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Obama congratulates South Sudan on independence vote, but what about Abyei?

Clashes over who controls the disputed border region of Abyei – and its oil – could greatly complicate South Sudan's move toward independence.

By Maggie FickCorrespondent / January 16, 2011

An election official shows a pro independence ballot as votes are tallied at polling station in Juba, South Sudan, Saturday. The division of Sudan into two countries has has been complicated by border disputes over Abyei and its oil.

Jerome Delay/AP

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Abyei, Sudan

South Sudan is rejoicing over the peaceful conduct of its long-awaited vote for independence and the international community is lauding the process. President Obama called the referendum on whether the semiautonomous region will secede from Sudan "an inspiration to the world."

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But a hotly contested zone in the heart of Sudan is once again threatening to explode – an event that could derail all efforts toward a peaceful divorce in Africa’s largest country.

The tug of war between the north and south over the future of the oil-rich border town of Abyei has heated up in the past week. A series of clashes between the two tribes who stake claim to the territory illustrate how the future of this region – and of Sudan – remain up for grabs.

Here on the north-south faultline, northern Arab herdsmen – whose large herds need Abyei’s fertile pasturelands and the river that cuts through the territory – have long been at odds with the Ngok Dinka people, mostly non-Arab farmers who claim that international court rulings and peace deals meant to protect their ancestral rights to this land have been repeatedly dishonored.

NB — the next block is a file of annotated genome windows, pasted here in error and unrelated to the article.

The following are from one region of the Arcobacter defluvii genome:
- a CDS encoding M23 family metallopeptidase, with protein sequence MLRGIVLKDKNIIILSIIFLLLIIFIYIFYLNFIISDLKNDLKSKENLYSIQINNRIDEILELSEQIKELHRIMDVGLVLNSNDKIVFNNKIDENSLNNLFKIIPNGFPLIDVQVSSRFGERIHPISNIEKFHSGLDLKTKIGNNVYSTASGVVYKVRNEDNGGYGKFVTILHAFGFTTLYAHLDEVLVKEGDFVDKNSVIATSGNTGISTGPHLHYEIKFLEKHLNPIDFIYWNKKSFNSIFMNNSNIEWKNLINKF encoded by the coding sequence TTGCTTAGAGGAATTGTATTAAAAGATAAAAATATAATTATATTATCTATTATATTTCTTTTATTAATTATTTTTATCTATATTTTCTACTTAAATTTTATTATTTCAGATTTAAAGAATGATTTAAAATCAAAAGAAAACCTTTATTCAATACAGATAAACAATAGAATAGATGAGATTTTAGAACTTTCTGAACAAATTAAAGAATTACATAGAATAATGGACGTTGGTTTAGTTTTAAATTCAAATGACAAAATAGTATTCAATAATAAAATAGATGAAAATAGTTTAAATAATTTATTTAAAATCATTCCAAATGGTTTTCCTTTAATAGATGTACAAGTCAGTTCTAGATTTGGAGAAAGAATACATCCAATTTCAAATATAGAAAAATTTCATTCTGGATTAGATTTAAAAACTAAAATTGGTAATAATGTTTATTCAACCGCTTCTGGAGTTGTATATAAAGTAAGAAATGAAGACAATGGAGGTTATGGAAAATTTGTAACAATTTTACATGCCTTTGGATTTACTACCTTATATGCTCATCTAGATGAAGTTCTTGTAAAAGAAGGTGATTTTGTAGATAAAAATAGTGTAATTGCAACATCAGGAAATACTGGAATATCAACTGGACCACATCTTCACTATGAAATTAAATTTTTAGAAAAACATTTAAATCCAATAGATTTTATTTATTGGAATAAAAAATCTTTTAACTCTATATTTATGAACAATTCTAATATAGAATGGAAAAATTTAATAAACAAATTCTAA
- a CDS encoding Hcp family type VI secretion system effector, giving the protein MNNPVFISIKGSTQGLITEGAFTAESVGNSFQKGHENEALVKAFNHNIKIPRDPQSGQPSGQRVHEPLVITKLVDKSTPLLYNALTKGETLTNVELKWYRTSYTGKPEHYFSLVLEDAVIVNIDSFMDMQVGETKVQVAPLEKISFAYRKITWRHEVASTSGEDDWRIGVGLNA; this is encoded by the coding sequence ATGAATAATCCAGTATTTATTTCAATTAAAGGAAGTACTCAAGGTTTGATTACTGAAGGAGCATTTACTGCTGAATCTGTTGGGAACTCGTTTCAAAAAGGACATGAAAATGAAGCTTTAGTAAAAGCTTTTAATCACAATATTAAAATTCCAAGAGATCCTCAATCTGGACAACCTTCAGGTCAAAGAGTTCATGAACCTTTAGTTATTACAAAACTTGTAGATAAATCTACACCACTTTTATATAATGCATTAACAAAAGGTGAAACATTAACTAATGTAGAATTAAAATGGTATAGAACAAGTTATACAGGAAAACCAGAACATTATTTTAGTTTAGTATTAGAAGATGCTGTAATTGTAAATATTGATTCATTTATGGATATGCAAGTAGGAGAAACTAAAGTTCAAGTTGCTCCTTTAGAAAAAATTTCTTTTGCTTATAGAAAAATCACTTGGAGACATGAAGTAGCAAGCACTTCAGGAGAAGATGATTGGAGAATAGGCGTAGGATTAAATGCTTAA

While southerners have turned out en masse since Sunday to decide the future of their oil-rich but underdeveloped, Texas-sized territory, the residents of Abyei have been denied that right, partly because the ruling parties in the north and south could not agree on the definition of an Abyei resident, and therefore who should be eligible to vote in the Abyei referendum.

Although conventional wisdom on Abyei says that the region’s oil deposits are the reason why neither Khartoum or Juba are willing to cede ground on Abyei, experts say the issue is more about the challenges of Sudan’s diverse populations living together and sharing land that both believe is rightfully theirs based on their community’s histories and lore.

Some Misseriya and Ngok Dinka leaders say they think the other group is being manipulated by higher political interests in the north and south. At a conference this week in the capital of the northern state of South Kordofan, which borders Abyei and is home to much of the Misseriya population that migrates south into the area, tribal leaders pledged to band together to appeal to the Sudanese presidency – which includes president Omar al-Bashir and the southern leader Salva Kiir – to find a solution for Abyei.

Recent clashes

Accounts of the attacks which occurred around 10 miles northwest of Abyei vary widely, but according to a number of Ngok Dinka sources in Abyei and to various southern officials, about a half dozen police were killed while defending an outpost attacked by armed Misseriya and assorted Khartoum-backed militia fighters just north of a village of Ngok Dinka. For their part, Misseriya elders claim the police fired on them, and that herders were merely defending themselves.

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